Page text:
not rockgarden Salix/Willows

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Lori S.
Title: Moderator
Joined: 2009-10-27
RickR wrote:

I actually thought the same as you, Lori, but alders here could be very different from ones there so I'm really not qualified.  The lenticels and branch configuration look very alder like to me.

But then I was kinda thrown off too, because I assumed all alders had these kind of "cones", but I guess not.  (At least, all the ones native here do.)

We only have 2 alders here, the ones Cohan mentioned, and they both have persistent cones unlike birches.  Very impressive, Rick - I need to learn to distinguish more trees/shrubs on the less obvious characteristics... thankfully, we don't have all that many species to distinguish!  (Excepting the plethora of willows...)  Trond, our diversity of alders and birches (4 possible species in this area) isn't a whole lot greater than yours!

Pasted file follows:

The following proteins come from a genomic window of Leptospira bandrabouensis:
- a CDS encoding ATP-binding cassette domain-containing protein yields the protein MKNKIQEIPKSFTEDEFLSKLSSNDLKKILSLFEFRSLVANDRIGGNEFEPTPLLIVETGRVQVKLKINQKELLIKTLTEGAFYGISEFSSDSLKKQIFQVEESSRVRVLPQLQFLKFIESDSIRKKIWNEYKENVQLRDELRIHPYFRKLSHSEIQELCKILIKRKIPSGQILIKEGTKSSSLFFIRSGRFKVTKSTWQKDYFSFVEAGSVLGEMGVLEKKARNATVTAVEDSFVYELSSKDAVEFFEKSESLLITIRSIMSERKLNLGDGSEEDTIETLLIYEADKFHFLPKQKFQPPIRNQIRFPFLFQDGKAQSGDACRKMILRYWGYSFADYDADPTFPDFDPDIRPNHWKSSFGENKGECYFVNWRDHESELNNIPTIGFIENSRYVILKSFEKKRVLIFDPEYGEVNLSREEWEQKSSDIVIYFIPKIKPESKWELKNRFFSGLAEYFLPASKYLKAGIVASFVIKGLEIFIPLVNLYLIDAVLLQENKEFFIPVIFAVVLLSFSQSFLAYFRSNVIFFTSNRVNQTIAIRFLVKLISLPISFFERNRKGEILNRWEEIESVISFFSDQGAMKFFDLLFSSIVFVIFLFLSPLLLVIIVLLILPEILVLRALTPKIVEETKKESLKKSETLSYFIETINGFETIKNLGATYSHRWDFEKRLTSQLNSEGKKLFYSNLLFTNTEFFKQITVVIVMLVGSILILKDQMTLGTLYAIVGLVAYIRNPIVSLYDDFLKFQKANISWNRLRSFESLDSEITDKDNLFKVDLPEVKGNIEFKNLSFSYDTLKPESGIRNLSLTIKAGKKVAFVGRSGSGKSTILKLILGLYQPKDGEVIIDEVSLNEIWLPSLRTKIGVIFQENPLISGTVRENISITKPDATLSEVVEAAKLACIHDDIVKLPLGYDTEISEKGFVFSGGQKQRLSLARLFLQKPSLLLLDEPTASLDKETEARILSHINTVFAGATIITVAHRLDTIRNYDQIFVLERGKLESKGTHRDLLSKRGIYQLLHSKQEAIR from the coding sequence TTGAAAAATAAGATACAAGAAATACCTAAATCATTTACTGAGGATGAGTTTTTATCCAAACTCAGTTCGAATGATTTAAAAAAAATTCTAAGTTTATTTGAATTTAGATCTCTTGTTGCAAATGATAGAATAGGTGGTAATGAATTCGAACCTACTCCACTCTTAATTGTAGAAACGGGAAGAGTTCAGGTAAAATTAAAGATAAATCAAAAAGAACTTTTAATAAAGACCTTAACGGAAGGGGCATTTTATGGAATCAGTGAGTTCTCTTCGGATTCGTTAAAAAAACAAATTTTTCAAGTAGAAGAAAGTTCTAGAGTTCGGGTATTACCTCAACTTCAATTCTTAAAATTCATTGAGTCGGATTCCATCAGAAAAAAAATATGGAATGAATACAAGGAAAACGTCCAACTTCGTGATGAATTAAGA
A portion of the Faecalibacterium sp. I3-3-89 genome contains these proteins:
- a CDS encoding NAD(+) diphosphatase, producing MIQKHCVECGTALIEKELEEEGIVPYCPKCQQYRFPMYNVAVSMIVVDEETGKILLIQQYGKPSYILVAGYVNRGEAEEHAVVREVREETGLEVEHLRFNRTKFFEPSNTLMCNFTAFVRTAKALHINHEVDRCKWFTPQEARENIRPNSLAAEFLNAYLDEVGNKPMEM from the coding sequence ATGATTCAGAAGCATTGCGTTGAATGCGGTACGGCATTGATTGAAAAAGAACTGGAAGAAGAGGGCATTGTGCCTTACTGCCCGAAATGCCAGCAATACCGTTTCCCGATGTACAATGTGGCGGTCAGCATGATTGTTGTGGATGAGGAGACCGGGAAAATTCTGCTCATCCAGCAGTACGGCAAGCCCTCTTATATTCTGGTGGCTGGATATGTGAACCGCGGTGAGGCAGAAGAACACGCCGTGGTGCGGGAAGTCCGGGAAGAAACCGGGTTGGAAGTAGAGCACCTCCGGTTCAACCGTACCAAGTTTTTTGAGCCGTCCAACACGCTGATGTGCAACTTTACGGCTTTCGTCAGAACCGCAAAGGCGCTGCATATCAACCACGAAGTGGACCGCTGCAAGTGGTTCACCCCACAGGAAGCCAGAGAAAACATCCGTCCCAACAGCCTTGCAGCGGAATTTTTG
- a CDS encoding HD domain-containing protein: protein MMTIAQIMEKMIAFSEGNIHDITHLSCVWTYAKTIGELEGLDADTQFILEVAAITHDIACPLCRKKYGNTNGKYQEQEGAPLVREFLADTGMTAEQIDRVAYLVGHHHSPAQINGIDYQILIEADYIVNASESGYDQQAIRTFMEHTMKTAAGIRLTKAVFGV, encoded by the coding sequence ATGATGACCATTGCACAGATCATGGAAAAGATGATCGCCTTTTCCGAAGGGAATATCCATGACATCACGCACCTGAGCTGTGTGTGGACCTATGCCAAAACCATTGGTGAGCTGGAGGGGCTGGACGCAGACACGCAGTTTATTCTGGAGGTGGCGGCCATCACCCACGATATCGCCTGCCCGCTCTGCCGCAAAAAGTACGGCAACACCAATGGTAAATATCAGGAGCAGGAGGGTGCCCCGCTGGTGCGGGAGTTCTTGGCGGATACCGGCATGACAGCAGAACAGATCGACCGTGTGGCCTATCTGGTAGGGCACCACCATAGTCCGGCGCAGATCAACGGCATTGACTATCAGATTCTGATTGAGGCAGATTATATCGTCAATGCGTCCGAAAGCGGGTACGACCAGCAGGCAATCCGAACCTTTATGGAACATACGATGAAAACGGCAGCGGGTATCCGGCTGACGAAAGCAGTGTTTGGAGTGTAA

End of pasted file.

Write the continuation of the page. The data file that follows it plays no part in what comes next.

Lori Calgary, Alberta, Canada - Zone 3 -30 C to +30 C (rarely!); elevation ~1130m; annual precipitation ~40 cm

cohan's picture
Title: Guest
Joined: 2011-02-03
Hoy wrote:

You have too many different plants of all kinds in your area, Cohan! Here it is no problem differentiating Alnus and Betula (two species of Alnus (both trees) and three species of Betula (2 trees and one shrub and some common hybrids between these).Salix is a different matter. Scores of species and hybrids too!

As Lori said, not so many species of trees/treeish shrubs here! Just my greenness at looking at them makes any confusion--and the fact that in the kind of habitat I am looking at, almost everything is bushy multistemmed shrub with smallish leaves!Nice to think of my area as having an overabundance of species (not bad, I think bordering a couple of different biomes helps, and the often non-intensive nature of local agriculture), but its not really true, just an underabundance of knowledge  :-[

west central alberta, canada; just under 1000m; record temps:min -45C/-49F;max 34C/93F;


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